Is mass marketing dead?
I’d say so – the scattergun approach of chucking your message out there via any means possible, and at any cost, seems oddly incongruous with any sense of a business that understands where its customers may be.
Not everyone realises it. Look at the ads that still run throughout the commercial breaks you fast forward at x30 when you’re watching X Factor or Strictly on Sky Plus! All that money and effort, reduced to a comedy timelapse sequence…
The way to reach people now is to narrowly target your marketing campaigns, and then distribute widely, because it costs very little to do so. It used to be that you designed your initial message to attract as many people as possible (the masses), and trusted that some of those people would be interested enough to filter through and become customers. Once created, the message would then be churned out to as many people as you could afford to – via TV, Billboards, Magazines… The problem now, however, is that we are all overloaded with the hundreds of generic messages that we see every day – we are zoning out because most of them are not relevant to us.
Social media has given us immediate messaging – instantaneous delivery. Fabulous! Now we can design our message so that it appeals only to a narrowly defined market of the “right people” who buy our service or product, and we can make it so unique that it is almost impossible for the “right person” to ignore.
Then send it out everywhere and often – how? Twitter, Facebook, YouTube, LinkedIn – all the relevant social media platforms for your brand. Ensure you are not intrusive with too much info by using these platforms simply to get the message out – and then directing your potential customers to your website where they can access all the detail they want via video content, downloads etc.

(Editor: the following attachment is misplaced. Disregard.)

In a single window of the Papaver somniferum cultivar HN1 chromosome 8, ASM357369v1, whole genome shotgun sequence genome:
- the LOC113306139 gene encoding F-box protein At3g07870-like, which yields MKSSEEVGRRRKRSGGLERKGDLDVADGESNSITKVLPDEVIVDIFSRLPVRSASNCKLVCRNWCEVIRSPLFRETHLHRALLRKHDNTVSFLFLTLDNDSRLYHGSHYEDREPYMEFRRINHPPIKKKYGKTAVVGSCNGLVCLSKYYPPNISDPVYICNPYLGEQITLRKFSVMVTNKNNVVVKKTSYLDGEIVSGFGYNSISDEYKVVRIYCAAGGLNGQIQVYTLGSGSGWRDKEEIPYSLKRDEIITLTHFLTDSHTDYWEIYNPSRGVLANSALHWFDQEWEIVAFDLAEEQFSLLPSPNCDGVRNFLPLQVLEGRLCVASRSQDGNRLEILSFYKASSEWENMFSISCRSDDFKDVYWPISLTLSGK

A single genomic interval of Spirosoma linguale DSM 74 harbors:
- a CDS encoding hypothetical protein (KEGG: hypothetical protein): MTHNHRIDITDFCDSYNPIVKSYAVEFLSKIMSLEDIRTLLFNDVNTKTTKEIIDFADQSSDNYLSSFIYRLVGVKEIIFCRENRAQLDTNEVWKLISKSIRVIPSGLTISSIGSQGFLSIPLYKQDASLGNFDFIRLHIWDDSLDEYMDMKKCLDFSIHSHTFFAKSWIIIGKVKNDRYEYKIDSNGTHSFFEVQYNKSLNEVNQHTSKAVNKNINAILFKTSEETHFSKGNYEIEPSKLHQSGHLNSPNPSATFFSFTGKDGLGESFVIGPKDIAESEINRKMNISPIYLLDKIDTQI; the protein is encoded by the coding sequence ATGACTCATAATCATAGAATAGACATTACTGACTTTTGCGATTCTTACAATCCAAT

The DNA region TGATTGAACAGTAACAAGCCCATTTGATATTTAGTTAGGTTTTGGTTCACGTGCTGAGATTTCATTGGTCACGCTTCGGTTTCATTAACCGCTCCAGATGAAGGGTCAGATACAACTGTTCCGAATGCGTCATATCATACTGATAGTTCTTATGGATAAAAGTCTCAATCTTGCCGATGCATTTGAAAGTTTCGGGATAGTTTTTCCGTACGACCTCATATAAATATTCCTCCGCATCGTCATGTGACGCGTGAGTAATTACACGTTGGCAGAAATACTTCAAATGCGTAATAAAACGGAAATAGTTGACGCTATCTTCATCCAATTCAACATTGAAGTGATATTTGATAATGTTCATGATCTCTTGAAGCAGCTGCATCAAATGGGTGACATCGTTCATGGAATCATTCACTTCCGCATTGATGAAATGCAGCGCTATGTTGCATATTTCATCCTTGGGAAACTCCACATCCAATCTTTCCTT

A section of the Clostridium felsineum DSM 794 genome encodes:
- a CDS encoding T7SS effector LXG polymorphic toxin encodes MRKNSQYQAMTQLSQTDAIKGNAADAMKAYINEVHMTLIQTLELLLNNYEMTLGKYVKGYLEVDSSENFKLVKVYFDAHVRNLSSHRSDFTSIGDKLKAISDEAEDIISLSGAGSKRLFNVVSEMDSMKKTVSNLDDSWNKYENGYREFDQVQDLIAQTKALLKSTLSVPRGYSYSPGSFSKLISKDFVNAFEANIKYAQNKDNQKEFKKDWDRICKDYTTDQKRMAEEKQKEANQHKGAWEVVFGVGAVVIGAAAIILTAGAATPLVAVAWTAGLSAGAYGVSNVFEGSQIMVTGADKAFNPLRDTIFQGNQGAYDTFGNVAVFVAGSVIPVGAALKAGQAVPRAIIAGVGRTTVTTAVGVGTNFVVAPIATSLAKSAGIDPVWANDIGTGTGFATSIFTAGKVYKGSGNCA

Most people will completely ignore it, but the people it is intended for will embrace it with open arms because the content will be exactly what they want or need. Communication is no longer expensive – no longer the realm of the advertising agency with thousands of pounds to spend on the latest film shoot. The customer wants information relevant to their needs – not a slogan. You can give them what they want using the technology available, at a fraction of the marketing budgets we’ve all been allocating.
How to get your ideas to spread
As Seth Godin says in How To Get Your Ideas to Spread, when it comes to getting our attention, bad or bizarre ideas are more successful than boring ones. We totally adhere to this belief – and the Saucy Horse version of this is #DontBeVanilla – but it doesn’t take anything away from the truth that is YOU NEED TO TARGET YOUR MARKETING
I love this – a sense that playing fields are being levelled for all businesses. Is what you are saying “remarkable” to your prospect customer? Or is your message being lost in the morass of boring mediocrity as you interrupt people in a place where they don’t want you to?
Social media brings true power to the customer, but also to the businesses, large & small, that want to understand how to use it in their marketing strategy. What do you think?